Paullu Inca

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Paullu Inca

Paullu Inca (1518–1549) was a puppet Sapa Inca installed by the Spaniards after the previous Sapa Inca, Manco Inca Yupanqui, rebelled against the Spanish and established the small Neo-Inca State in Vilcabamba.


He was the son of Huayna Capac[1]:95 and half brother of Ninan Cuyochi, Huáscar, Atahualpa, Túpac Huallpa and Manco Inca Yupanqui.

In the early part of Manco Inca's reign, he was a strong supporter of Manco Inca, who ordered him and the high priest Villac Umac to accompany Diego de Almagro's expedition to Chile in 1535.[1]:128 Both awaited Almagro at Tupiza and there delivered to him a large quantity of gold from the Chilean tribute. At Jujuy, Villac Umac escaped and returned to Peru, during his journey fomenting a general revolution against the Spaniards, at the instigation of Manco Inca.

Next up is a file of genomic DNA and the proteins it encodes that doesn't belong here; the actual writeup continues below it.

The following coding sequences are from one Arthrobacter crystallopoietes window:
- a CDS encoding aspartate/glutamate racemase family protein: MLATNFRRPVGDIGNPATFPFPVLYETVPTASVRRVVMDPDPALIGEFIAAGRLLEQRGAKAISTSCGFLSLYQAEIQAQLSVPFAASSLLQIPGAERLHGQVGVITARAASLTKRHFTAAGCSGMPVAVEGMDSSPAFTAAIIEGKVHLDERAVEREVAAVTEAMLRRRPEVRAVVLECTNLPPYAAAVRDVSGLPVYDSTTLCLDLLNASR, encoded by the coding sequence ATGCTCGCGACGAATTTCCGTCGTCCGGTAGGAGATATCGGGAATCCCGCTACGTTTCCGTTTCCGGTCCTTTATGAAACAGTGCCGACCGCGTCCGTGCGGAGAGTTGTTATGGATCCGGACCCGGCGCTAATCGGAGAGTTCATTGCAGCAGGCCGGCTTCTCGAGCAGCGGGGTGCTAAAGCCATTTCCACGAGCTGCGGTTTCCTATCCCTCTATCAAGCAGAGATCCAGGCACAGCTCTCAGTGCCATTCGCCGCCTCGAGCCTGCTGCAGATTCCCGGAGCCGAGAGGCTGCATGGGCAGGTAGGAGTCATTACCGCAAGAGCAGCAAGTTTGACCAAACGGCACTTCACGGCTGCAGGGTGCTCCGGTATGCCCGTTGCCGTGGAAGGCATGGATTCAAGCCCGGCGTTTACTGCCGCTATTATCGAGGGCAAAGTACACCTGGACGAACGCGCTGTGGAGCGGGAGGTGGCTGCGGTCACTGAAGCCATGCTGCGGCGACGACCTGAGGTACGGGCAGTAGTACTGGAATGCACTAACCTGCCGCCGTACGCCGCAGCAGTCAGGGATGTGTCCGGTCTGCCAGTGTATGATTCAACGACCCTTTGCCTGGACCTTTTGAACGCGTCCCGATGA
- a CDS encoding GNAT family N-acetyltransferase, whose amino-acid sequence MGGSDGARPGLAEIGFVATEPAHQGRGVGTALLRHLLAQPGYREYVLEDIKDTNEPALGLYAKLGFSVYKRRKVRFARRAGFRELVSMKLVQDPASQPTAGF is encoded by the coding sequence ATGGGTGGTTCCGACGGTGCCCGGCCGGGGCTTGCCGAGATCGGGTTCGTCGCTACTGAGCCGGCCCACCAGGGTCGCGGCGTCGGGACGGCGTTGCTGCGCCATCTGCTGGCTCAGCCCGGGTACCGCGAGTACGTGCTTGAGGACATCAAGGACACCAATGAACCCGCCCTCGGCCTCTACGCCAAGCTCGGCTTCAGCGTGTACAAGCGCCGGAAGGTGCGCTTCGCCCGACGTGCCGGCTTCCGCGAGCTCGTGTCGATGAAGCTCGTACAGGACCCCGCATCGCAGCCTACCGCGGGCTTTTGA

When Almagro's expedition returned, Manco Inca had Cusco under siege. The return of Diego de Almagro and his several hundred troops precipitated the end of the siege. Paullo Inca sided with the Spanish, and was recompensed for his services by receipt of the property of his brother Huáscar.

Paullu was crowned Sapa Inca after the departure of Manco Inca.[2]:9

After Almagro took possession of Cuzco and captured the brothers Pizarro, Paullu, at the head of the Incas, aided Almagro to defeat the forces of Alonso de Alvarado at Abancay. Paullu also took part in the battle of Salinas at the head of 6,000 Incas, and in 1539 he accompanied Gonzalo Pizarro in the war against the Incas of Charcas.

Charles V recommended him to the viceroy Blasco Núñez Vela, and wrote to Paullu a letter expressing his gratitude. In 1543 he was baptized under the name of Cristoval. In contrast to most of his brothers, he died a peaceful death in 1549. He was buried in the church that he built in Cuzco.


  1. ^ a b de la Vega, G., "El Inca", 2006, Royal Commentaries of the Incas and General History of Peru, Indianapolis: Hackett Publishing Co., Inc., ISBN 9780872208438 Cite error: Invalid <ref> tag; name "Inca" defined multiple times with different content (see the help page).
  2. ^ Titu Cusi Yupanqui, 2005, An Inca Account of the Conquest of Peru, Boulder: University Press of Colorado, ISBN 9780870818219
Preceded by
Manco Inca Yupanqui
Sapa Inca
As installed by the Spaniards

Succeeded by
None (title abolished)